Meet our Thompson Scholars: Cheryl Peyser

Cheryl Peyser working at her laptop.Degree Program: PhD

My current project involves the western Pacific Ocean, where sea-level rise rates are currently up to five times faster than the global mean. The eastern Pacific, on the other hand, is experiencing little to no rise in sea-level. Since ocean water expands as it warms, I can use sea-level as a fingerprint of heat stored in all layers of the ocean.

Before returning to school for my PhD I was a high school teacher for 10 years. I love teaching and would like to be a geoscience professor after graduating.
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Please tell us more about your research.
The tools for my research include observational ocean temperature and satellite altimetry data along with climate model simulations.Changes in deep ocean heat storage have been proposed as a mechanism for the current hiatus in Earth’s surface warming. The Pacific Ocean is especially important due to the natural variability it experiences on multi-decadal time scales. Learning more about the see-saw pattern in the Pacific Ocean can increase our understanding of the warming hiatus and guide predictions for US West Coast sea-level rise.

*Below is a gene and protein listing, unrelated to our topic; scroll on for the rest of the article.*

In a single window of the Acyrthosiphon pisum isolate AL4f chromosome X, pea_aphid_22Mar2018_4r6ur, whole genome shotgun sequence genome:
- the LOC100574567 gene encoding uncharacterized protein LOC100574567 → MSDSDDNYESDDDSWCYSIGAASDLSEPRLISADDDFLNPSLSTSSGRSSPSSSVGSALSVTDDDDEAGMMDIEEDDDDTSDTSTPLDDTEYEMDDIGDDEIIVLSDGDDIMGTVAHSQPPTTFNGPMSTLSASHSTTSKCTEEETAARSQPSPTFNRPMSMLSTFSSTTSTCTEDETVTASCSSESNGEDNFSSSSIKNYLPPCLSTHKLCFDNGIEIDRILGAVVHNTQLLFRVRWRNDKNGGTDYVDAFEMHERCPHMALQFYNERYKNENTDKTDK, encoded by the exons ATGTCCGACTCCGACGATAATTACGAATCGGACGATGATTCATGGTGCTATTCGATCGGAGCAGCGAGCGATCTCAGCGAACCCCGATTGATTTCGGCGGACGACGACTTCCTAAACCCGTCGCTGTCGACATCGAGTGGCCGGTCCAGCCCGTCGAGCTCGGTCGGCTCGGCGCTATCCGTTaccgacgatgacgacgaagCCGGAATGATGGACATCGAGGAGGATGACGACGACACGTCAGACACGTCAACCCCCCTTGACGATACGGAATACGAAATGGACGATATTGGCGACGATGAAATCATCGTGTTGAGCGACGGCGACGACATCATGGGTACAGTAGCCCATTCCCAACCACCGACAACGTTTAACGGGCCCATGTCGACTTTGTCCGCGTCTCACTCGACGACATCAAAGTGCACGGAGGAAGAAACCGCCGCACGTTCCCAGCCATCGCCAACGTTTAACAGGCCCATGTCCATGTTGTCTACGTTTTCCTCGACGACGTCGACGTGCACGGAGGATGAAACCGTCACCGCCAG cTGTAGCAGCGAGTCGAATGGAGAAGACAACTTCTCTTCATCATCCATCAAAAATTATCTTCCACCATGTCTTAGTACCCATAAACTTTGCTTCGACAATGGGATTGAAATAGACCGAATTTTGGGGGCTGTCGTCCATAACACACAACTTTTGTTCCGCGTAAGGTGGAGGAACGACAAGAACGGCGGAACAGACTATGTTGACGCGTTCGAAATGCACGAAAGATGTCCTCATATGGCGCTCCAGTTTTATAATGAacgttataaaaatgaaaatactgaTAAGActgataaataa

How did you become interested in pursuing geosciences?
I became interested in geosciences in high school when I got involved with Science Olympiad, participating in the rock, mineral, and fossil identification competition. I always enjoyed physics, chemistry and math classes. As an undergrad, I realized I could apply these skills to studying the Earth by majoring in geoscience.